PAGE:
I've made no statements at all that indicate that I recognise the importance of the Parks and Green Spaces Strategy, except in the negative sense that it legitimises flogging land, though you could be forgiven for thinking I had looking at the letter's beginning. I have read all the relevant documents and understand them at least as well as, if not better than, Cllr Rosalie Walker. Its always a useful argument tactic to just tell your opponent they simply dont understand or are not aware (too stupid, too lazy...not labels that stick well to an academic egghead like me), though its not aimed at genuine debate (which would have involved Rosalie in the very hard task of explaining for instance how flogging off land to be covered in concrete helps rainwater management...).
I'm much more interested in what the council actually has done and is doing than what some documents say (though she fails to comment on the councils past record). I'm at a loss to see how flogging land can be consistent with council policies on health and wellbeing, climate change, rainwater management, biodiversity...none of which are likely to be improved due to green land becoming tarmac/concrete...
I simply dont believe that no-one at the council has looked at where land might be sold off - how did they come up with figures like 90 acres or the previous 200 acres if they have not looked and estimated? How genuine is the Area Green Space Plans process if the council already has a very good idea what it wants to flog and where?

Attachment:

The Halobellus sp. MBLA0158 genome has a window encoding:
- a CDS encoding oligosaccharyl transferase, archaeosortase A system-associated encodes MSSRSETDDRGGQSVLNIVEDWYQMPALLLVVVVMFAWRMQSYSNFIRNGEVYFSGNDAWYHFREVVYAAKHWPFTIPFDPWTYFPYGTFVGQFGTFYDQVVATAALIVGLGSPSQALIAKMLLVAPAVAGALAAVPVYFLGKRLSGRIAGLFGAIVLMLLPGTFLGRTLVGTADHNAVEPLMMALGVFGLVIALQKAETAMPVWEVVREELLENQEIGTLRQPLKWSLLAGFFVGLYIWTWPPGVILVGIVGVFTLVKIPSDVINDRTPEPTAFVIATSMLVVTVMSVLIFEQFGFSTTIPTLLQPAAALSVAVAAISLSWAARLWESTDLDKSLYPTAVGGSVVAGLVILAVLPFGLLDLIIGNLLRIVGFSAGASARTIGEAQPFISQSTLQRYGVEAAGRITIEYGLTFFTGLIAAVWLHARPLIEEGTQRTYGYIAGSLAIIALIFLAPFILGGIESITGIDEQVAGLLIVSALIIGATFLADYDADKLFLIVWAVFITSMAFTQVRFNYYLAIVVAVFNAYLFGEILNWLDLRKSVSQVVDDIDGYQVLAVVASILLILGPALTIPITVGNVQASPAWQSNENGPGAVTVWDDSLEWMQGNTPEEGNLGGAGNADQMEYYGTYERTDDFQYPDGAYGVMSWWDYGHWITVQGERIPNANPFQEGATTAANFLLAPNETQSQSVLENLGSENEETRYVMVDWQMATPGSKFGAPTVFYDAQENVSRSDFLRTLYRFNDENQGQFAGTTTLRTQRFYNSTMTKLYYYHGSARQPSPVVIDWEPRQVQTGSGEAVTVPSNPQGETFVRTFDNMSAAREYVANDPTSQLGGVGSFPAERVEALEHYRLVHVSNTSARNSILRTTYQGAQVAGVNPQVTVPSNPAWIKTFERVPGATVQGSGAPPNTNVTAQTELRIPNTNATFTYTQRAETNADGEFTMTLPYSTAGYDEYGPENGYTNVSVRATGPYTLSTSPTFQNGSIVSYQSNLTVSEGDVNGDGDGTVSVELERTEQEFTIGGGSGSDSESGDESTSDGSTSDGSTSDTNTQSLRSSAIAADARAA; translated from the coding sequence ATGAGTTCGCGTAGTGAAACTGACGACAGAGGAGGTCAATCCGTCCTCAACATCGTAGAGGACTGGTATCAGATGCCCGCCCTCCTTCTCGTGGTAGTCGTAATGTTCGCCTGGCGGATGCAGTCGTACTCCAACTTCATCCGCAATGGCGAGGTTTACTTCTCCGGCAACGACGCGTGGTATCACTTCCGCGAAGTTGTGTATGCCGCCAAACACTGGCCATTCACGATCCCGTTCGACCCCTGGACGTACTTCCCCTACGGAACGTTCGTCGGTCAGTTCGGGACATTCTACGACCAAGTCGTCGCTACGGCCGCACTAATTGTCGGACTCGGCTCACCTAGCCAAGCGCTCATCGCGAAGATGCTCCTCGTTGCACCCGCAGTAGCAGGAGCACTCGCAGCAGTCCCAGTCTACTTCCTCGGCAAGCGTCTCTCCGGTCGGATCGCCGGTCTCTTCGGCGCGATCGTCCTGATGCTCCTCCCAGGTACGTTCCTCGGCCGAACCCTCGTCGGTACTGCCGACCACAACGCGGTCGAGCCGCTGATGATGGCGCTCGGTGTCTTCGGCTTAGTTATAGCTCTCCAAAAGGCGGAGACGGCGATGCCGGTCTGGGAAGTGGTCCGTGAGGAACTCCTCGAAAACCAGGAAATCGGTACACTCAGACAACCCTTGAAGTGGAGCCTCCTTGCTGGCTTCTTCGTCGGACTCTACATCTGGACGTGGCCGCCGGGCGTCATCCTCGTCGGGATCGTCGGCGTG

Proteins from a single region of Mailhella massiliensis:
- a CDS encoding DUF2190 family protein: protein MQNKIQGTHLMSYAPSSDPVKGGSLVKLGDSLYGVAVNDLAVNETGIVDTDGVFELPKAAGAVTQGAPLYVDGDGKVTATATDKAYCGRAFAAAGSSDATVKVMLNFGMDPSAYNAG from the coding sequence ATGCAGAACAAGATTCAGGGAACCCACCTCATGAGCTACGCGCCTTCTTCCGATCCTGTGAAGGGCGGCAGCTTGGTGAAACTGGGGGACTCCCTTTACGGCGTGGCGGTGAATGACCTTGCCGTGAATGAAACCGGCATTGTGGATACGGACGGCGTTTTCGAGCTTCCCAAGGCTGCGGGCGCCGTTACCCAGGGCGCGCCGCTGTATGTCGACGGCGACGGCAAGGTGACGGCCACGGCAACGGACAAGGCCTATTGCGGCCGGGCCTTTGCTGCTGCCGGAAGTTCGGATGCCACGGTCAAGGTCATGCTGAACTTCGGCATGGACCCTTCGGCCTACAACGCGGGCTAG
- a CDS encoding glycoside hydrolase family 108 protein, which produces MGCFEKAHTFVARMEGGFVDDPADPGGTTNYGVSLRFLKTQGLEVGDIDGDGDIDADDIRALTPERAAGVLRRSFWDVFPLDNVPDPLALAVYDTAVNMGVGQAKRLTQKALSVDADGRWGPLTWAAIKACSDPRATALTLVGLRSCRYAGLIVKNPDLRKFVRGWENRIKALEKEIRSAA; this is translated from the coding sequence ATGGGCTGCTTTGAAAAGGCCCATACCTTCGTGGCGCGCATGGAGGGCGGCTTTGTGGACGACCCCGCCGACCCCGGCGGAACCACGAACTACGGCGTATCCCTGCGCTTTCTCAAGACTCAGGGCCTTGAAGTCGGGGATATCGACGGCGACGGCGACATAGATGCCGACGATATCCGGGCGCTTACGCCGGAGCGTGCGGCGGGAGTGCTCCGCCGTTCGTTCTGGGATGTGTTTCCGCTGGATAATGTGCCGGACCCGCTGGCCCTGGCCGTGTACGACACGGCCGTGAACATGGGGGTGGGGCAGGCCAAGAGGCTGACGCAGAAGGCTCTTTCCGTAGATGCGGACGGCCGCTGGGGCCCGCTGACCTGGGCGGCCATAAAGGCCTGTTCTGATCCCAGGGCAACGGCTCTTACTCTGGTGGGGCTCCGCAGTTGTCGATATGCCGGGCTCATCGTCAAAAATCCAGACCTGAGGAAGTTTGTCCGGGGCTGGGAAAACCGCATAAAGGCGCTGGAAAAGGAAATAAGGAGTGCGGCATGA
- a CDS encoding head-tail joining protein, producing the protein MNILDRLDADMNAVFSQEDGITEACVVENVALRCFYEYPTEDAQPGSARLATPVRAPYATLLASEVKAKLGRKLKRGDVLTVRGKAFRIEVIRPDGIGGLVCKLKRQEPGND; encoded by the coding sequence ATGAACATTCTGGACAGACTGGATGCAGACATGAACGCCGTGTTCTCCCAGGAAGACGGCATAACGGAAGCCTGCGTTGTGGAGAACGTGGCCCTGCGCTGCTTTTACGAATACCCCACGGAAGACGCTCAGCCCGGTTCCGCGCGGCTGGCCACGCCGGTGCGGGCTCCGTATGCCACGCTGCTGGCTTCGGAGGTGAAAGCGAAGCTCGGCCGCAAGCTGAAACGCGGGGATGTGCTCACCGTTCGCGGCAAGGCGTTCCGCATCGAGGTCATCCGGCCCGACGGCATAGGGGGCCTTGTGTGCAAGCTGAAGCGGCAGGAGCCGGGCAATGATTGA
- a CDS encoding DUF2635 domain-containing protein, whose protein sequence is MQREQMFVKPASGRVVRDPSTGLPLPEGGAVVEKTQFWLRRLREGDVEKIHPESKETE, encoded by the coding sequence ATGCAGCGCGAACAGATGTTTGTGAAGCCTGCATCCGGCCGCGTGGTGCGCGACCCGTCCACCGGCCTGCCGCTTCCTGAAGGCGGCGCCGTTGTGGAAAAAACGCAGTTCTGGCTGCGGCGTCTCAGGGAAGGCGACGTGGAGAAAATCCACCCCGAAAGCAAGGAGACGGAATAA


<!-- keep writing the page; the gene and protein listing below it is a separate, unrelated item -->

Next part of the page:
As for being committed to not selling higher value land, what about planning to flog off strips of green space near/on the Bristol to Bath Railway Path for housing development, using technicalities as an excuse?
As for the Parks and Green Spaces strategy being popular, well I seriously doubt that the council has measured this fairly via its 'consultation' processes - I'm sure that investment in parks is something people want but I'm also confident that people dont want land flogged off to a sales target!
Dear Mr Vowles
E-petition – Protect and enhance green spaces instead of flogging 90 acres to developers
Thank you for using the council’s e-petition processes to contribute to the debate about the Parks and Green Spaces Strategy. I am pleased that you and fellow petitioners recognise the vital importance of this new policy framework for the city’s green spaces, which was adopted by the Cabinet in February this year. It would appear however that you have not read the strategy, or indeed if you have, not understood how the council intends to approach the admittedly complex issues over land disposal. Indeed you do not appear to have read nor understood the wider green space policy imperatives around health, climate change, biodiversity etc which underpin the proposed 20 year investment programme – and where the council, yourself and most of the petitioners are fully in agreement. I am of course assuming you are aware that the approved strategy and numerous background documents are available at http://www.bristol.gov.uk.parkstrategy/.
Regarding your concern over the lack of evidence to justify land disposals in the form of maps, lists and debate, I refer you to page 36 of the adopted strategy which explains how the council is interpreting value and states that this will drive any future decision on the potential disposal of ‘low value green space’. This page includes the following…….